We are embedded in the structure of society. We live in a template of hierarchies, implicit and explicit, that can keep us from the connection we all need on a cellular level.

Can you feel yourself as distinct from the background of your life?


I have found that it’s not enough to understand this mentally, to have the mechanics of “The Patriarchy” or “White Supremacy” mapped out on the cognitive level, although that’s incredibly important. We do need to have our rational minds engaged to help us feel safe to do deeper work.

If we stop there, though, we often get stuck in anger. Anger is important, it helps us get unstuck. It helps us define what’s not working. It’s an important step in discernment. But, if we never move through anger, there’s growth we might not experience.
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The Blessing of Impermanence

March 25, 2019
Posted in: Life on Life's Terms, Living with Health Challenges, Seasonal Change, Spiritual Practice

“I’m afraid if I really allow myself to feel what’s going on with me, the feelings will never stop. I’ll be lost, forever weeping or shaking, and I’ll never feel good again.”

I think we all experience some version of this. I know my clients do. I do! Even though the path through this “resistance to what is” is very familiar to me, I still have to navigate some version of “I don’t want to feel this!” when unpleasant emotions arise.

It’s natural. It’s human. So, before I proceed any further, please know that. There’s no criticism needed in this scenario. My goal is to tenderly support you in being utterly human, in all it’s aspects. It’s what your soul took birth to be.

However, the resistance to feeling can lead us into greater suffering than is actually necessary.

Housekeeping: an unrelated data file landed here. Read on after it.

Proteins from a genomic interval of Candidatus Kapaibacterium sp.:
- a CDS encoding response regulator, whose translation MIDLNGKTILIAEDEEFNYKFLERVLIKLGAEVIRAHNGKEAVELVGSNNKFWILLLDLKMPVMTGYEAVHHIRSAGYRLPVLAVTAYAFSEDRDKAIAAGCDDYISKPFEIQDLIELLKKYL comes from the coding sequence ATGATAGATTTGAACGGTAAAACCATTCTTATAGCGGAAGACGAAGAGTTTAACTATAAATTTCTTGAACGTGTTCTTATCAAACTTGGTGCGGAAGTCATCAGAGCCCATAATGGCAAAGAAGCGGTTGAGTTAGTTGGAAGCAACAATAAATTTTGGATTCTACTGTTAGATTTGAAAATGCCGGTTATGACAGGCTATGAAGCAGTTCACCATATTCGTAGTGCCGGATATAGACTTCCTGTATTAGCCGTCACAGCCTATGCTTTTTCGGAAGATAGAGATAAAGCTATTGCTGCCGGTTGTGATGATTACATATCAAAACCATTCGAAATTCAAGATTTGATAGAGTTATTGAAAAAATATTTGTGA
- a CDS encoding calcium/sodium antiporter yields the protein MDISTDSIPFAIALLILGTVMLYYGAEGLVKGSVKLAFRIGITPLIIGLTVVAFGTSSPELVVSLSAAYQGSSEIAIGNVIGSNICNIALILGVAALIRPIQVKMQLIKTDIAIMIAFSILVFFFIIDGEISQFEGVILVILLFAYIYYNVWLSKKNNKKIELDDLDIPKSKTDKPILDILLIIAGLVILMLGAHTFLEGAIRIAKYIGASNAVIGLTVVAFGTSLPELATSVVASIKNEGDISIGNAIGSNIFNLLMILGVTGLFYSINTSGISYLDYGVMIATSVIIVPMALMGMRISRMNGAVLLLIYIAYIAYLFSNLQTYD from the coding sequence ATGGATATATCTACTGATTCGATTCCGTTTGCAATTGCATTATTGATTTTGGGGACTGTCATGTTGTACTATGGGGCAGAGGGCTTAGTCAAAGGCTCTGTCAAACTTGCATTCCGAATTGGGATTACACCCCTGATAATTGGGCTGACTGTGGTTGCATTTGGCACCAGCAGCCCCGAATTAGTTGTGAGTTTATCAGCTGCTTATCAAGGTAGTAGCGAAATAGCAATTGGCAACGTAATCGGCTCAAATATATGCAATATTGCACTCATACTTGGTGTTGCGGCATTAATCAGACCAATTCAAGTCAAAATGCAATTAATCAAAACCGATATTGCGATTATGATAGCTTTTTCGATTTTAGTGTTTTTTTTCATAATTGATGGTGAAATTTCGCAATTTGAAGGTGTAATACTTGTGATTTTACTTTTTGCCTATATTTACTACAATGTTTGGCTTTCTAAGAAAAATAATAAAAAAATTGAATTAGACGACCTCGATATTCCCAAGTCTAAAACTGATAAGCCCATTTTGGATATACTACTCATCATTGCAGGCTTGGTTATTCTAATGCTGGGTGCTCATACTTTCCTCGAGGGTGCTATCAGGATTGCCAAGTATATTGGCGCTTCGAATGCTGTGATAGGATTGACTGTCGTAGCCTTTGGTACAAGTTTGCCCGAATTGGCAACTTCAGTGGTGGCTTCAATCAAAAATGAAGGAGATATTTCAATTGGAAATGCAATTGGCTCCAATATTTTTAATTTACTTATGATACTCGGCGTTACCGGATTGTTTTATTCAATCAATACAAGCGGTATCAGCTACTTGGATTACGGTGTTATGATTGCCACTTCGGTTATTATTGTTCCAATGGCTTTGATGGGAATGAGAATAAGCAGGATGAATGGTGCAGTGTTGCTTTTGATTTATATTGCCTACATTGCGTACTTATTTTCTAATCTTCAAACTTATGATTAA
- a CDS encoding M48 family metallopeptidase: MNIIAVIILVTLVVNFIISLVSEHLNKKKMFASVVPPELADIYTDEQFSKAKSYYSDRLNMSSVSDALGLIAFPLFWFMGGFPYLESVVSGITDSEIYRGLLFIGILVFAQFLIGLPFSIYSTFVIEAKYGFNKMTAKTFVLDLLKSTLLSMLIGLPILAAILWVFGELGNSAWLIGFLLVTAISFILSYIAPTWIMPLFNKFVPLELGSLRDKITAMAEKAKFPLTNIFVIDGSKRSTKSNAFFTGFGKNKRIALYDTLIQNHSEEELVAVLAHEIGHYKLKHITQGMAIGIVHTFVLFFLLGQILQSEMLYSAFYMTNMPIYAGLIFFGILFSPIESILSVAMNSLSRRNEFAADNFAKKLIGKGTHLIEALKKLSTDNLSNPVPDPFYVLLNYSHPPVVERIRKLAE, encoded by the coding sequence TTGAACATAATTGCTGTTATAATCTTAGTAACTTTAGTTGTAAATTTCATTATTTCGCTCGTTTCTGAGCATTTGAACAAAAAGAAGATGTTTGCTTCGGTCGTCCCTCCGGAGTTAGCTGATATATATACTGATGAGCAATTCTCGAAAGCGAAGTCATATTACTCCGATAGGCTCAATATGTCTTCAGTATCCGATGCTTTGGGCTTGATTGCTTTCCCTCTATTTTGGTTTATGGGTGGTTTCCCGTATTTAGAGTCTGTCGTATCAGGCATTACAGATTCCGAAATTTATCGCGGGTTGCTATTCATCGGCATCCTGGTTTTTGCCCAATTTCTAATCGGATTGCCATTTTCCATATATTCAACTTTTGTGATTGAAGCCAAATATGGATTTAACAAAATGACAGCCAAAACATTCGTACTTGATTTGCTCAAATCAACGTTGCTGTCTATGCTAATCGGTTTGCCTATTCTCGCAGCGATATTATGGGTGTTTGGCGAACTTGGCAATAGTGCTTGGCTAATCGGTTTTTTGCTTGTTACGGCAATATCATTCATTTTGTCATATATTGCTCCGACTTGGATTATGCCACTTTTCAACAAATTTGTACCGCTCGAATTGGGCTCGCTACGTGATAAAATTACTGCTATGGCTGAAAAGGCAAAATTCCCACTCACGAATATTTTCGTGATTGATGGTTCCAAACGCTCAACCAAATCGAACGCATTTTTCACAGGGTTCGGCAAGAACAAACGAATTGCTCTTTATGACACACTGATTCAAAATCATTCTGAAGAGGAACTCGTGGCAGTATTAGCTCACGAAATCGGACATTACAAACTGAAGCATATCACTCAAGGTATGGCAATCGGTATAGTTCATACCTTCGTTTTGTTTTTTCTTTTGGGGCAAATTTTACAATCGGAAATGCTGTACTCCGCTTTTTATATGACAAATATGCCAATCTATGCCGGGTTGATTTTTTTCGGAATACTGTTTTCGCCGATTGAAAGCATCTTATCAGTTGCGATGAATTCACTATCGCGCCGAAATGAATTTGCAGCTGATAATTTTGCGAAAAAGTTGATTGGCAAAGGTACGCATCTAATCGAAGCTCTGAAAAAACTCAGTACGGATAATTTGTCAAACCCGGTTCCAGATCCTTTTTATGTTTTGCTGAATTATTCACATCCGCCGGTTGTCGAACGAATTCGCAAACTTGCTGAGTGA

My dad played American football in high school. I remember him telling us the story about the time he broke his arm, and didn’t know it for two weeks. He continued to play during that time.

He broke his arm and didn’t know it for two weeks. Now, that’s resisting pain!

Once they figured out that something was wrong, he had ground the bone around the fracture to little bits. He wore a cast for over a year in order to heal. (He continued to play football the entire time, and broke the cast a number of times. His doctors would replace it, and he’d keep playing.)

He grew up in an environment where it was clear — you do not feel your pain. I won’t go deeper into that, there’s ancestral patterns I’ve been working with for years that led to his high tolerance for discomfort. My point in using this example is simple.

If he’d been able to experience his pain when he first felt it he’d have known something was wrong, and he’d only have had to wear a cast for 6 — 8 weeks. Compared to over a year. My suspicion is that if he’d taken a break from playing football, he would have healed faster, too.

This is a pretty concrete example that carries over into the realm of other kinds of human feelings. How it works in the case of emotions is a bit different, though.

The geese are easy with the day’s end


There’s a core truth taught in many spiritual paths. It’s often experienced as a truth that people don’t like, but it has a vast benefit as well.